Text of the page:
Post-Fire Forest Monitoring and Assessment
TBC3 research affiliates have pulled together guidance, fire severity maps, and field assessment and monitoring protocols to support the research and conservation community. We recommend you compare and contrast the post-fire field protocols offered here, to select the sampling framework appropriate for your questions and available resources. These resources are provided to advance the adoption of standard metrics to allow comparison across the fire impacted regions, and to help inform remote sensing assessments of burn severity with field-based assessments.
General Post Fire Guidance
Post-fire Guidance: Summary of TBC3 Forest Working Group Sept 2020 Workshop
A brief discussion and bulleted list of key metrics and assessment questions for fire impacted wild lands for immediate and longer term consideration.
ALERTWildlfire camera at Pepperwood. Photo Courtesy of Gerald & Buff Corsi
Rapid Fire Impact Field Methods
Fire Impacts on Forest Ecology – Pepperwood
These point-based methods were developed by Pepperwood staff scientists based on USDI NPS fire monitoring methods (2003, see link below) combined with rapid forest inventory metrics (Cottam et al. 1953) to measure impacts of the 2017 LNU Complex fires at Pepperwood and on partner lands. At Pepperwood we used these to compare fire impacts in thinned (Douglas-fir removal) vs. un-thinned sites. View and download the field protocols and data sheets.
Fire Impacts on Forest Ecology – Ackerly Lab
These methods evaluate similar metrics to the Pepperwood protocols above, but are designed to be applied at the plot scale rather than as point measurements. View and download the field protocols, and data sheet.
Multiple Vegetation Types – Derek Young and Andrew Latimer, UC Davis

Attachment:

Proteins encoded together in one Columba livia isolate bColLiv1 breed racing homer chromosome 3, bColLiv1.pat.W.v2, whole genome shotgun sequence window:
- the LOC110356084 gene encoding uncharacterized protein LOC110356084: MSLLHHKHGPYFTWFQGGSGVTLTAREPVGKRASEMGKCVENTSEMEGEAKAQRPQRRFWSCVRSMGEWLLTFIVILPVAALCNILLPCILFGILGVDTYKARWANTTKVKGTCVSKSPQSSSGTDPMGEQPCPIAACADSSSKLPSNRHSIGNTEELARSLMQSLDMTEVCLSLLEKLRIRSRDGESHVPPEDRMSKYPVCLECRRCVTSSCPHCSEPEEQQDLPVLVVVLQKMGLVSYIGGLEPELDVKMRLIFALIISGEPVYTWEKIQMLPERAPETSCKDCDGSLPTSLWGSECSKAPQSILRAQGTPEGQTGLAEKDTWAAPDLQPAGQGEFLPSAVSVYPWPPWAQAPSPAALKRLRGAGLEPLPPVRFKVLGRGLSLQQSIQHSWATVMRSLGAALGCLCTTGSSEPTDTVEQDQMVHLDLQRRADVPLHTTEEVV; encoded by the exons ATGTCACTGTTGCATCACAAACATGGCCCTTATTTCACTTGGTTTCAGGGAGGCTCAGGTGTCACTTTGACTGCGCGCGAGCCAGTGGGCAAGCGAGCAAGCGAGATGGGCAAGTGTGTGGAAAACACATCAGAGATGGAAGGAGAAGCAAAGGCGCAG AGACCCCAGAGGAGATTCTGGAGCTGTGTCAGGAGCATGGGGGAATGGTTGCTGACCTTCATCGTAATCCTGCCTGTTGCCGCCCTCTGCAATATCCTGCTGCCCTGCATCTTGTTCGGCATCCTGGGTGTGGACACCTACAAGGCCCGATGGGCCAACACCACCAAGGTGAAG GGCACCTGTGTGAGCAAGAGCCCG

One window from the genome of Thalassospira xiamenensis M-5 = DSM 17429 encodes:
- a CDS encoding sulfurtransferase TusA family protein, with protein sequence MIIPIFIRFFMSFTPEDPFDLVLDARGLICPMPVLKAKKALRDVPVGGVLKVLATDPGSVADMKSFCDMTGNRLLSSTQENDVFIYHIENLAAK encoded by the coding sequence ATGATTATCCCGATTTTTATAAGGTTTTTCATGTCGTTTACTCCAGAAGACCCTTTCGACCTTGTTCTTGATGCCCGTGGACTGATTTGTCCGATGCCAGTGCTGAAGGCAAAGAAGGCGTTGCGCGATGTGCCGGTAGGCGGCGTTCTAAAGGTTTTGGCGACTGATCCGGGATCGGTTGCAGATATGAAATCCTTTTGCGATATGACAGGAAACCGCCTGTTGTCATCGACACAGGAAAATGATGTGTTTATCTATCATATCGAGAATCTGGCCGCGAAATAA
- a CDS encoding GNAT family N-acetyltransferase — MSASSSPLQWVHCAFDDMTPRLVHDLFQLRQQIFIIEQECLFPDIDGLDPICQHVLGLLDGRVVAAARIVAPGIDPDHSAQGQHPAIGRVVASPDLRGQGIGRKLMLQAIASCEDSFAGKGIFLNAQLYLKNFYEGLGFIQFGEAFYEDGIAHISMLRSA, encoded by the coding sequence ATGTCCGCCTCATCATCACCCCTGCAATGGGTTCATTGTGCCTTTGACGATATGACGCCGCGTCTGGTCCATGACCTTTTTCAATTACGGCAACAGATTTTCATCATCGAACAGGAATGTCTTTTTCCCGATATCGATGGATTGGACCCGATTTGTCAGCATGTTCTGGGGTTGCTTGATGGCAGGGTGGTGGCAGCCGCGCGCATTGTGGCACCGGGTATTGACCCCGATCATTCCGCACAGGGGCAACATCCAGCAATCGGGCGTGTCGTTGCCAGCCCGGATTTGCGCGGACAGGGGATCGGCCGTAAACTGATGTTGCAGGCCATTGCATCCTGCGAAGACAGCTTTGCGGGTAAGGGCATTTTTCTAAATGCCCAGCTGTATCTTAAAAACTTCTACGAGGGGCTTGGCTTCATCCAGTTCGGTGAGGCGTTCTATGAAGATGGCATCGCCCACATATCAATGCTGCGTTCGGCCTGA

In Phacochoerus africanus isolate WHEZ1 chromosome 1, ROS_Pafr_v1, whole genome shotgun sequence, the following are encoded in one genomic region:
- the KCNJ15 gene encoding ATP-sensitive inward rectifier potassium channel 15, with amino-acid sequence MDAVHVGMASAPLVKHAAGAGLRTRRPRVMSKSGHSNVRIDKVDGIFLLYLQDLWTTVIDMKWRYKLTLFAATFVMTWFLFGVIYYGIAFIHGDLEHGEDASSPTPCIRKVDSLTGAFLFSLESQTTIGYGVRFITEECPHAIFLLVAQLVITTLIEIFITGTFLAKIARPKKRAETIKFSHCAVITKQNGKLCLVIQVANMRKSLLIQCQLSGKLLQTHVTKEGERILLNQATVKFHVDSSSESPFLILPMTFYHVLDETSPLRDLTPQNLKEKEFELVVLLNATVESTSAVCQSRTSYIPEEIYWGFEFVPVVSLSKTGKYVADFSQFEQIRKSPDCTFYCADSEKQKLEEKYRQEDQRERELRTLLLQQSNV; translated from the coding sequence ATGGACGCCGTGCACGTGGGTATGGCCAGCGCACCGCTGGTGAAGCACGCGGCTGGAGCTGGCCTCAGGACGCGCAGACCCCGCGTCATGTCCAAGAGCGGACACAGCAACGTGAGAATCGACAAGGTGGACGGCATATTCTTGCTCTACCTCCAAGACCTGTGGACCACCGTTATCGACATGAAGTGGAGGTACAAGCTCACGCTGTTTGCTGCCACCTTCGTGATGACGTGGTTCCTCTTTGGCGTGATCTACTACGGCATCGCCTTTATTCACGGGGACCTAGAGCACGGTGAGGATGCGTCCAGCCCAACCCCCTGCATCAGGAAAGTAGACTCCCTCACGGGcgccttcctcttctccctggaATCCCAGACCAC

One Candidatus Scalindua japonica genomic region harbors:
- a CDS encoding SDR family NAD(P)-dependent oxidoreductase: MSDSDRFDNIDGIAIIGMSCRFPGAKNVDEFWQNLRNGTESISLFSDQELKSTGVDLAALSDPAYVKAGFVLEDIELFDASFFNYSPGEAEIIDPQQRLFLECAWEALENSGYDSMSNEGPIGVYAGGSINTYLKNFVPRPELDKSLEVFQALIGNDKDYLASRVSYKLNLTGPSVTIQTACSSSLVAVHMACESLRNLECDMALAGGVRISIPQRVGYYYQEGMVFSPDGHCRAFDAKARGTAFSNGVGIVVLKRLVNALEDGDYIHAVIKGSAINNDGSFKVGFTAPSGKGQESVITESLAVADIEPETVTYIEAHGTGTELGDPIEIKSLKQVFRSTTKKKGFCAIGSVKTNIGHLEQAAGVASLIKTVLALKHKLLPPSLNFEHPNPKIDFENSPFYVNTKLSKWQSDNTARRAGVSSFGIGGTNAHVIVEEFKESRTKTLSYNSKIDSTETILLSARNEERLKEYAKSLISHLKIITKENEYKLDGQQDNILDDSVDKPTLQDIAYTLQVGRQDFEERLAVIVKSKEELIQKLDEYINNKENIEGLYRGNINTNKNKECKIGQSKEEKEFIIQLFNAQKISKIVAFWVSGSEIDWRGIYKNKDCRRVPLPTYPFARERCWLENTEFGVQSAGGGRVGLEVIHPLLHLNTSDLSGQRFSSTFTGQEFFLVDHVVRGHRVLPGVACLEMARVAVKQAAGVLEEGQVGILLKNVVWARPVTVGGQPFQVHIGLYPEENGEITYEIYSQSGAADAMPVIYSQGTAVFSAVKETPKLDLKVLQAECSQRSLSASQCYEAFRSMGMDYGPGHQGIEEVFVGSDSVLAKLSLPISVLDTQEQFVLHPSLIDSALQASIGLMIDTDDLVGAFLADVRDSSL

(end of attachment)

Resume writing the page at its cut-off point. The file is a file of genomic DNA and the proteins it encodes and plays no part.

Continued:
This protocol is for rapid vegetation surveys after wildfire in multiple Coast Range vegetation types including grassland, oak woodland, and shrubland/chaparral. The document provides a menu of observations that can be made immediately after fire to measure severity of fire effects on the soil surface as well as on vegetation, plus a characterization of fuel loads. It also includes a set of observations that can be taken later, in a separate survey, after seeds germinate and surviving woody plants begin to resprout (though some of these protocols for vegetation regrowth are still under development). View and download field protocols, a vegetation survey data sheet, and a tree damage data sheet.
Pepperwood's Natural Resource Specialist, Devyn Friedfel, measuring DBH for Pepperwood's forest monitoring.
Long-Term Forest Monitoring
Pepperwood Forest Monitoring Plan
This is a comprehensive long-term monitoring plan (e.g., vegetation, wildlife, with climate sensors co-located) that incorporates Pepperwood’s most updated pre/post forest thinning and pre/post fire monitoring methods (see prescribed fire section pg 51-54) prepared pursuant the CDFW Prop 1 “Multi-benefit Restoration of Coast Range Headwaters Post-fire” project. This monitoring plan was designed to provide comparable data to the Ackerly Lab’s field methods applied at Pepperwood (described above) as well as the USFS Forest Inventory and Analysis program.
Rapid point-based forest assessments (point-centered quarter method)
Cottam, G., J. T. Curtis, and B. Wilde Hale. 1953. Some sampling characteristics of a population of randomly dispersed individuals. Ecology 34(4):741–757.
Mitchell, K. 2015. Quantitative Analysis by the Point-Centered Quarter Method. Department of Mathematics and Computer Science Hobart and William Smith Colleges Geneva, NY.
Resources & Related Publications
National Park Service Fire Monitoring Handbook (found here) – TBC3 and Pepperwood affiliates developed resources here by customizing (as needed) standard metrics and approaches from the USDI National Park Service Fire Monitoring Handbook (2003). Boise (ID): Fire Management Program Center, National Interagency Fire Center. 274pp.
Fire Adapted Communities Learning Network – FAC works with communities across the nation to create a more wildfire-resilient future. A “fire adapted community” consists of informed and prepared residents collaboratively planning and taking action to safely co-exist with wildland fire. They have an excellent blog, found here.
FIREMON – Fire effects monitoring and inventory protocol is an agency independent plot level sampling system designed to characterize changes in ecosystem attributes over time. Learn more about this system here.